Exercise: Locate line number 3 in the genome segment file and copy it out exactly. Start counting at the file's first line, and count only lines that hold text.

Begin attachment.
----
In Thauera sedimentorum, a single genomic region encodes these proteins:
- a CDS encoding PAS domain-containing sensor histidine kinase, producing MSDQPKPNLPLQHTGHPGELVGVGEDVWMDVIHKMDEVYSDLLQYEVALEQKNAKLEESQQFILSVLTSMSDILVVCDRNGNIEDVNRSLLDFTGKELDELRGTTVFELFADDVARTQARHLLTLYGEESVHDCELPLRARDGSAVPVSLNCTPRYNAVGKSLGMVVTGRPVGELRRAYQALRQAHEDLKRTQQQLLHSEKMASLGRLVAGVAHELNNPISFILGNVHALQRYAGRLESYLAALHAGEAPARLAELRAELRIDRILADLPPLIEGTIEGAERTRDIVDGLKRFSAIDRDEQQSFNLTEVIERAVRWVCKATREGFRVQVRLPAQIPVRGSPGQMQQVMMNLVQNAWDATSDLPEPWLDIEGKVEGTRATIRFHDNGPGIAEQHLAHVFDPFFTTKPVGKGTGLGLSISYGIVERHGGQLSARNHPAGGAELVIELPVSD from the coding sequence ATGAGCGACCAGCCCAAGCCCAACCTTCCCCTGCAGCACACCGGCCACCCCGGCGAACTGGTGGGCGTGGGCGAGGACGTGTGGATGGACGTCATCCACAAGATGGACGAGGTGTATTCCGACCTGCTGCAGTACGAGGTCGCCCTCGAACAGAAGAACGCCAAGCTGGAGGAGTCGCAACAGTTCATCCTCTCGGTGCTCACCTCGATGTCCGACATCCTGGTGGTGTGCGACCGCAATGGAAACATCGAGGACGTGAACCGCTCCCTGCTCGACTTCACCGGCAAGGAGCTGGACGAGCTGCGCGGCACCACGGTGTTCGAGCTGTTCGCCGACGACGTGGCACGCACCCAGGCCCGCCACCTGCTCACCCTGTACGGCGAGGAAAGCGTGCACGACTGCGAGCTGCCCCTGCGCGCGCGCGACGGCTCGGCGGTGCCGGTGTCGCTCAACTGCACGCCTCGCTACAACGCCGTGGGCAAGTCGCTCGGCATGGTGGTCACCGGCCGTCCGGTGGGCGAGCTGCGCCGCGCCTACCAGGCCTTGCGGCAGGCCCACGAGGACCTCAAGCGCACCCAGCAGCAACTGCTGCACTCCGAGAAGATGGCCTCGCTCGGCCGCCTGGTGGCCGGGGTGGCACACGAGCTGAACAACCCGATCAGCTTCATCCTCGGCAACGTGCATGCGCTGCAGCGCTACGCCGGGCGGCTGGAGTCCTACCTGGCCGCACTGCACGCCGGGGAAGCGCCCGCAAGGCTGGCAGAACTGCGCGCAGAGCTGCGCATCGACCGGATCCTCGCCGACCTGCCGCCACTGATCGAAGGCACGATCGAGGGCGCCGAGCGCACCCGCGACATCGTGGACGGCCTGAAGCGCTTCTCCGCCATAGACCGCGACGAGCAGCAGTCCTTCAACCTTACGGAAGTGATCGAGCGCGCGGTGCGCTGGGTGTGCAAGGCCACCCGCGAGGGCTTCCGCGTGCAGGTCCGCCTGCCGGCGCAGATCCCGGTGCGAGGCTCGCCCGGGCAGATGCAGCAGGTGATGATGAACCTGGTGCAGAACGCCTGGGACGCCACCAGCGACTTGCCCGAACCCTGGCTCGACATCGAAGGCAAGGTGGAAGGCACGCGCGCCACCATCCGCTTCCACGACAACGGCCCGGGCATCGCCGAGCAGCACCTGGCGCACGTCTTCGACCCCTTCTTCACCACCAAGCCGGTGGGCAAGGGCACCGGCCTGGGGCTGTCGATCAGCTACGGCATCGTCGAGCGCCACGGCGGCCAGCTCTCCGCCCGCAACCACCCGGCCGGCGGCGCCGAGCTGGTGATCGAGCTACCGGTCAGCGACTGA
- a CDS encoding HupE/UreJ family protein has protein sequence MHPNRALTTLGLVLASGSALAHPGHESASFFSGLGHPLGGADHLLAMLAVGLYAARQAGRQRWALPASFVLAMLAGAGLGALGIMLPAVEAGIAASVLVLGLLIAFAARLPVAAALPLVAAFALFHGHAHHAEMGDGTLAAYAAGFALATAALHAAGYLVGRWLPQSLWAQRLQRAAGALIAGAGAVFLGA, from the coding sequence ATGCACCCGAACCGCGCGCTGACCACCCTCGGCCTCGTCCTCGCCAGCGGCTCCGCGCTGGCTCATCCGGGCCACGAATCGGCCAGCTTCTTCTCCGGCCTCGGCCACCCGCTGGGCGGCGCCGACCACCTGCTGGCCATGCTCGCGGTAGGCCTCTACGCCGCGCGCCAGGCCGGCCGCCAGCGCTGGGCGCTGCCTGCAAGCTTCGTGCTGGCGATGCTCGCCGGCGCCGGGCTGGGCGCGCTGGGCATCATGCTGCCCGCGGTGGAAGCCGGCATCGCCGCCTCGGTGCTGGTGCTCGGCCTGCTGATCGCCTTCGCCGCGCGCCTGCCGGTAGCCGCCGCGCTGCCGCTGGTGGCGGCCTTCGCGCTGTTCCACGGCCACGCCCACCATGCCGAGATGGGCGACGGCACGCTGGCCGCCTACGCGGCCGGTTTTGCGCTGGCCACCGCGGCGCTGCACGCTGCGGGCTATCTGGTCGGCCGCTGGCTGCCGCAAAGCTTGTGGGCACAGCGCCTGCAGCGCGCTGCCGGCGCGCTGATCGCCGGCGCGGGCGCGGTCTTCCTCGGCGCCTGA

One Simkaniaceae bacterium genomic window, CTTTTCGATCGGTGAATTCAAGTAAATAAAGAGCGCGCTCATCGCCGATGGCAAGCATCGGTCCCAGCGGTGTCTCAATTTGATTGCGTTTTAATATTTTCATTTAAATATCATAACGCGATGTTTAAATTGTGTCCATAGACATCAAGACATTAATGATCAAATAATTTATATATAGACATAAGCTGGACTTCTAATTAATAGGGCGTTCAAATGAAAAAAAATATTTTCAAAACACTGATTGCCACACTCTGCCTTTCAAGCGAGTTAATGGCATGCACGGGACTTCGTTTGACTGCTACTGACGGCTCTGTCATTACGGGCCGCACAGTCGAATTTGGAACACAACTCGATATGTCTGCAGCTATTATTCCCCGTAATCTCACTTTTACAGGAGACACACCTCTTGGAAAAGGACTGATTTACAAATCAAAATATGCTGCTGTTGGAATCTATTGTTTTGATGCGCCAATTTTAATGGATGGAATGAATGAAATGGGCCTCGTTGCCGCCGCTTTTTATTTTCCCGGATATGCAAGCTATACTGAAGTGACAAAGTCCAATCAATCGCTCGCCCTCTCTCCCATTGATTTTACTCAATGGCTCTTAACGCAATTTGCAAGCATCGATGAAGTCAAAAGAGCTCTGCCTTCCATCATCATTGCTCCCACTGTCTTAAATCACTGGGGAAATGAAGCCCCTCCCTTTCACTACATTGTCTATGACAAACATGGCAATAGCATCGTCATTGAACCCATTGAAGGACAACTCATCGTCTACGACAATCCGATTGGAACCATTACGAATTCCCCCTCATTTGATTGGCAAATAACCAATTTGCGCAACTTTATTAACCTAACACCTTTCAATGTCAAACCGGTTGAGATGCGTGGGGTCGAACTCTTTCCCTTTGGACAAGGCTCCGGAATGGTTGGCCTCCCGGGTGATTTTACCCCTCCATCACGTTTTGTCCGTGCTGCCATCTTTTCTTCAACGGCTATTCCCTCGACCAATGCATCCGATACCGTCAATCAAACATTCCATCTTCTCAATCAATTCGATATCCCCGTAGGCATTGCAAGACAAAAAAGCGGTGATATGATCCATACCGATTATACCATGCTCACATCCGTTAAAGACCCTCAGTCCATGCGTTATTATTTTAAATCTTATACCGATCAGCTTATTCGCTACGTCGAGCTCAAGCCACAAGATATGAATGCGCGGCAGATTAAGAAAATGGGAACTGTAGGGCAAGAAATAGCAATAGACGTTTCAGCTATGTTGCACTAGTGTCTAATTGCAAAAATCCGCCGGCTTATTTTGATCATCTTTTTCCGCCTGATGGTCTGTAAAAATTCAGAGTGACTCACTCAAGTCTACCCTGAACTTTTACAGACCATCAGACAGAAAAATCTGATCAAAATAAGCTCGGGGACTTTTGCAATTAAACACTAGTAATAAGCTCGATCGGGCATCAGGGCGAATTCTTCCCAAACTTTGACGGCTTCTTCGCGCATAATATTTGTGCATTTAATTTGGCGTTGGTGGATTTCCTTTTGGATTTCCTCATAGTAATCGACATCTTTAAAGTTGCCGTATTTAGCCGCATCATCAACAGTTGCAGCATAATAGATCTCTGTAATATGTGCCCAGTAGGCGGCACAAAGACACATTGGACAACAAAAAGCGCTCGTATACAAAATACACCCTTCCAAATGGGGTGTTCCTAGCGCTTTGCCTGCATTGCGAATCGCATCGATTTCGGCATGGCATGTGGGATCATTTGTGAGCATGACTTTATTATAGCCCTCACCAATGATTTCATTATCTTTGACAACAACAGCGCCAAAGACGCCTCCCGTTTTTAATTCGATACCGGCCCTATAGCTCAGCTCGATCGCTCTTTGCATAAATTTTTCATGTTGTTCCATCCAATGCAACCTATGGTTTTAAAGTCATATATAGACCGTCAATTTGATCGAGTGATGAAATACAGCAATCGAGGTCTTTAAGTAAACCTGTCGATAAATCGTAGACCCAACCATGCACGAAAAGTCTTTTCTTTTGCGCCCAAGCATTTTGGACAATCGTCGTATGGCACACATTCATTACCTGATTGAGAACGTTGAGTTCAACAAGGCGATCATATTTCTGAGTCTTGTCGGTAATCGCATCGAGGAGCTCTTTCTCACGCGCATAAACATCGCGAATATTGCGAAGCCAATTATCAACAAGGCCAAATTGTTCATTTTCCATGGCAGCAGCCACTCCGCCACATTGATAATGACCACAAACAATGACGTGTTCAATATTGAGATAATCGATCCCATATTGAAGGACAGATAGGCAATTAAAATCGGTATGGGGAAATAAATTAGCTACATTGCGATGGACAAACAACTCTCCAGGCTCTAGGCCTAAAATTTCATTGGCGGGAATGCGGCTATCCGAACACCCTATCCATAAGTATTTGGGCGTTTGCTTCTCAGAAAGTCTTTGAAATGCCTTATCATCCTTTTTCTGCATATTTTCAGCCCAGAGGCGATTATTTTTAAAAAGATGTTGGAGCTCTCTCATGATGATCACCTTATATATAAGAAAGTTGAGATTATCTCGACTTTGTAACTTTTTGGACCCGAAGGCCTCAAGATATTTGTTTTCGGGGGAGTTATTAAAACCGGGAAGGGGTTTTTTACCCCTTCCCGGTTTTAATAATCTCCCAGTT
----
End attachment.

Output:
- a CDS encoding HupE/UreJ family protein has protein sequence MHPNRALTTLGLVLASGSALAHPGHESASFFSGLGHPLGGADHLLAMLAVGLYAARQAGRQRWALPASFVLAMLAGAGLGALGIMLPAVEAGIAASVLVLGLLIAFAARLPVAAALPLVAAFALFHGHAHHAEMGDGTLAAYAAGFALATAALHAAGYLVGRWLPQSLWAQRLQRAAGALIAGAGAVFLGA, from the coding sequence ATGCACCCGAACCGCGCGCTGACCACCCTCGGCCTCGTCCTCGCCAGCGGCTCCGCGCTGGCTCATCCGGGCCACGAATCGGCCAGCTTCTTCTCCGGCCTCGGCCACCCGCTGGGCGGCGCCGACCACCTGCTGGCCATGCTCGCGGTAGGCCTCTACGCCGCGCGCCAGGCCGGCCGCCAGCGCTGGGCGCTGCCTGCAAGCTTCGTGCTGGCGATGCTCGCCGGCGCCGGGCTGGGCGCGCTGGGCATCATGCTGCCCGCGGTGGAAGCCGGCATCGCCGCCTCGGTGCTGGTGCTCGGCCTGCTGATCGCCTTCGCCGCGCGCCTGCCGGTAGCCGCCGCGCTGCCGCTGGTGGCGGCCTTCGCGCTGTTCCACGGCCACGCCCACCATGCCGAGATGGGCGACGGCACGCTGGCCGCCTACGCGGCCGGTTTTGCGCTGGCCACCGCGGCGCTGCACGCTGCGGGCTATCTGGTCGGCCGCTGGCTGCCGCAAAGCTTGTGGGCACAGCGCCTGCAGCGCGCTGCCGGCGCGCTGATCGCCGGCGCGGGCGCGGTCTTCCTCGGCGCCTGA